The opinion of the court was delivered by: William M. Skretny Chief Judge United States District Court
Presently before this Court are objections to the Report and Recommendation of June 22, 2011. (Docket No. 56.)Having reviewed the Report and Recommendation de novo, after considering the Objections and the parties' submissions, see 28 U.S.C. § 636(b)(1); Fed. R. Crim. P. 59(b); Local Rule 58.2(a), this Court will set aside the Report and Recommendation as to Part A and accept, over objections, the Report and Recommendation as to Part B. Accordingly, Defendant's motions to dismiss the indictment on the basis of being either defective or duplicitous are denied.
This Court assumes the parties' familiarity with the facts and record of proceedings in this case. This case originated with the filing of a one-count indictment on September 14, 2010. (Docket No. 18.) A grand jury charged Defendant with knowingly possessing an IBM 10GB hard drive bearing serial number 42V42GY8845, that contained images of child pornography, as defined in 18 U.S.C. § 2256(8) in violation of 18 U.S.C. § 2252A(a)(5)(B).
On January 14, 2011, Defendant filed an omnibus motion seeking, in part, dismissal of the indictment because of defective grand jury proceedings and duplicity. (Docket No. 36.)*fn1 On June 22, 2011 the Honorable Jeremiah J. McCarthy, United States Magistrate Judge, issued a report and recommendation recommending that the indictment be dismissed. (Docket No. 56.) The Government and Defendant each filed objections. The Government objects to the recommendation in Part A of the Report that the indictment be dismissed for defects in the indictment and grand jury proceedings. (Docket No. 65.) Defendant objects to the recommendation in part B of the Report, which finds that the indictment is not duplicitous. (Docket No. 66.)
A. Defendant's Motion to Dismiss Due to Defective Grand Jury Proceedings
The Grand Jury Clause of the Fifth Amendment provides that "[n]o person shall be held to answer for a capital, or otherwise infamous crime, unless on a presentment or indictment of a Grand Jury." U.S. Const. amend. V. The purpose of this clause is "to limit [a defendant's] jeopardy to offenses charged by a group of his fellow citizens acting independently of either prosecuting attorney or judge." United States v. McCourty, 562 F.3d 458, 469-70 (2d Cir. 2009).
Rule 7(c) of the Federal Rules of Criminal Procedure requires that an indictment contain a "plain, concise and definite written statement of the essential facts constituting the offense charged." Fed. R. Crim. P. 7(c). An indictment is constitutionally sufficient if it (1) contains the essential elements of the offense charged so as to inform the defendant of the nature and cause of the accusation; (2) contains enough detail to enable the defendant to plead double jeopardy in a future prosecution based on the same set of facts; and (3) prevents prosecution for crimes based on evidence not presented to the grand jury. United States v. Walsh, 194 F.3d 37, 44 (2d Cir. 1999) (citing United States v. Silverman, 430 F.2s 106, 110, modified, 439 F.2d 1198 (2d Cir. 1970)). "We have often stated that 'an indictment need do little more than to track the language of the statute charged and state the time and place (in approximate terms) of the alleged crime.'" United States v. Stavroulakis, 952 F.2d 686, 693 (2d Cir. 1992) (quoting United States v. Tramunti, 513 F.2d 1087, 1113 (2d Cir. 1975)).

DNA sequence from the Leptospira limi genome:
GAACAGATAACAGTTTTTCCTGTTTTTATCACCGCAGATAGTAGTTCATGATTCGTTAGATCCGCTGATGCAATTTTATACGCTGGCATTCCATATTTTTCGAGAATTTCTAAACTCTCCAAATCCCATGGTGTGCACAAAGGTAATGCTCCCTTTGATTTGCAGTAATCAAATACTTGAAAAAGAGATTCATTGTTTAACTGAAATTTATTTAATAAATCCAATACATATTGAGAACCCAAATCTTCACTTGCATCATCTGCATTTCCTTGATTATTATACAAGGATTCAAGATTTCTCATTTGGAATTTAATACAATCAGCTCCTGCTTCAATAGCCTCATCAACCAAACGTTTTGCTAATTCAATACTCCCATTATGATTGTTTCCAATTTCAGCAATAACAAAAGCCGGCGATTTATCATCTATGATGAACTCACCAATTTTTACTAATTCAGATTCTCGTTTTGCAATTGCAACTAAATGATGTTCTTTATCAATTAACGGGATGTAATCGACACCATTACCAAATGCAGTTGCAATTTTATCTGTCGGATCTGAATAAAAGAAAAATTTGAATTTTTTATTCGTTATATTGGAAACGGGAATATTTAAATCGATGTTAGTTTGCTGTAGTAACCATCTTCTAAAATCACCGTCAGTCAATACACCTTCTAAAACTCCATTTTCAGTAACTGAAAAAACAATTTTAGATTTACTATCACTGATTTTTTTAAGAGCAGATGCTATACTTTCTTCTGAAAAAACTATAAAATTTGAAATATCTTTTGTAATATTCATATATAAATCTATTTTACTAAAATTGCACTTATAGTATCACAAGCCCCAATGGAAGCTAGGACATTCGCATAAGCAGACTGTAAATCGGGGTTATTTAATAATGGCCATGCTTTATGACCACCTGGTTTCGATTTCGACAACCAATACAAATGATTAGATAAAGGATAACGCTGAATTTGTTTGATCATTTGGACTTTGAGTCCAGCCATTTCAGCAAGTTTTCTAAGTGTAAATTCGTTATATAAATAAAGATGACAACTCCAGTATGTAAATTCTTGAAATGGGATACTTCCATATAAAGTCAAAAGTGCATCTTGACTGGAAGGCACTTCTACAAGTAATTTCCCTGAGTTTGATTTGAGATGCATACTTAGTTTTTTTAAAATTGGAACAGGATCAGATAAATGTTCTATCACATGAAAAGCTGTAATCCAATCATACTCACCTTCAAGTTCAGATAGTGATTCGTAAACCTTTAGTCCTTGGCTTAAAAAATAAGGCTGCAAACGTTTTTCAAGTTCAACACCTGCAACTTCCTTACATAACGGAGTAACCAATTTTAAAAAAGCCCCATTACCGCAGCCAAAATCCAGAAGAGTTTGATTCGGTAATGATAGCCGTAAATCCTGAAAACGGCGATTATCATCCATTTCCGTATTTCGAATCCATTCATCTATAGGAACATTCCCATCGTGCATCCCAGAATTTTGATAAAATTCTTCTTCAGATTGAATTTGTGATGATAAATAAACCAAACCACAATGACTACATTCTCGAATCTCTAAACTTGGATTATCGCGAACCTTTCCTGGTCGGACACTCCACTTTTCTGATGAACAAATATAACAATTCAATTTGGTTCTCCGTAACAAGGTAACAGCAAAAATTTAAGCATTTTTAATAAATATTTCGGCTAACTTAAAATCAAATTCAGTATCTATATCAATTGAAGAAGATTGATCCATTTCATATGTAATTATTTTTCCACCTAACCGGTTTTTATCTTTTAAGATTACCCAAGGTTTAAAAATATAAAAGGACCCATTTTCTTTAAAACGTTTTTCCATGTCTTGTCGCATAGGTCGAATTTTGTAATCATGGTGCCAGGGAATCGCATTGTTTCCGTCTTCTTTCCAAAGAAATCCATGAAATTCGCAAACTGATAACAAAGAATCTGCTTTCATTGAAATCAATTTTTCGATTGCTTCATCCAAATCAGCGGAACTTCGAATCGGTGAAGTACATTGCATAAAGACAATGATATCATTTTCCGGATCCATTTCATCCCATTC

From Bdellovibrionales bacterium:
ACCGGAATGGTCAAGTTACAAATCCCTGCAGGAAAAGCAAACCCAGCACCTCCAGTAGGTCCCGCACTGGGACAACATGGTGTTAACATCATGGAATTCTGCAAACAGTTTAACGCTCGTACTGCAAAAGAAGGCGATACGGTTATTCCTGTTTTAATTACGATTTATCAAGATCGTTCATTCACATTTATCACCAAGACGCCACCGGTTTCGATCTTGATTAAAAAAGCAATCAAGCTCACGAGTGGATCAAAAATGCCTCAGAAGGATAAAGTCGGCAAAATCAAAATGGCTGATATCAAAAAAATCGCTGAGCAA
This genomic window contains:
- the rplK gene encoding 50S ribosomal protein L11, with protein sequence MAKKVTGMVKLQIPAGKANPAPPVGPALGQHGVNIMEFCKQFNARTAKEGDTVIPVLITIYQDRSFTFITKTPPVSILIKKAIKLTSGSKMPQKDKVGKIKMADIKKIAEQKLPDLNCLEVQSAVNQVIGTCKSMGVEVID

The offense charged here falls under § 2252A(a)(5)(B). That statute makes it a crime to knowingly possess or access with intent to view:
[A]ny book, magazine, periodical, film, videotape, computer disk, or any other material that contains an image of child pornography that has been mailed, or shipped or transported using any means or facility of interstate or foreign commerce or in or affecting interstate or foreign commerce by any means, including by computer, or that was produced using materials that have been mailed, or shipped or transported in or affecting interstate or foreign commerce by any means, including by computer . . . . 18 U.S.C. § 2252A(a)(5)(B).
The one-count indictment in this case follows the language of the statute and charges that:
On or about October 3, 2008, in the Western District of New York, the defendant, Lawrence F. Brose, did knowingly possess material, to wit, an IBM 10GB hard drive bearing serial number 42V42GY8845, that contained images of child pornography, as defined in Title 18, United States Code, Section 2256(8), that had been shipped and transported using any means and facility of interstate and foreign commerce, had been shipped and transported in and affecting interstate and foreign commerce by any means, including by computer, and were produced using materials that ...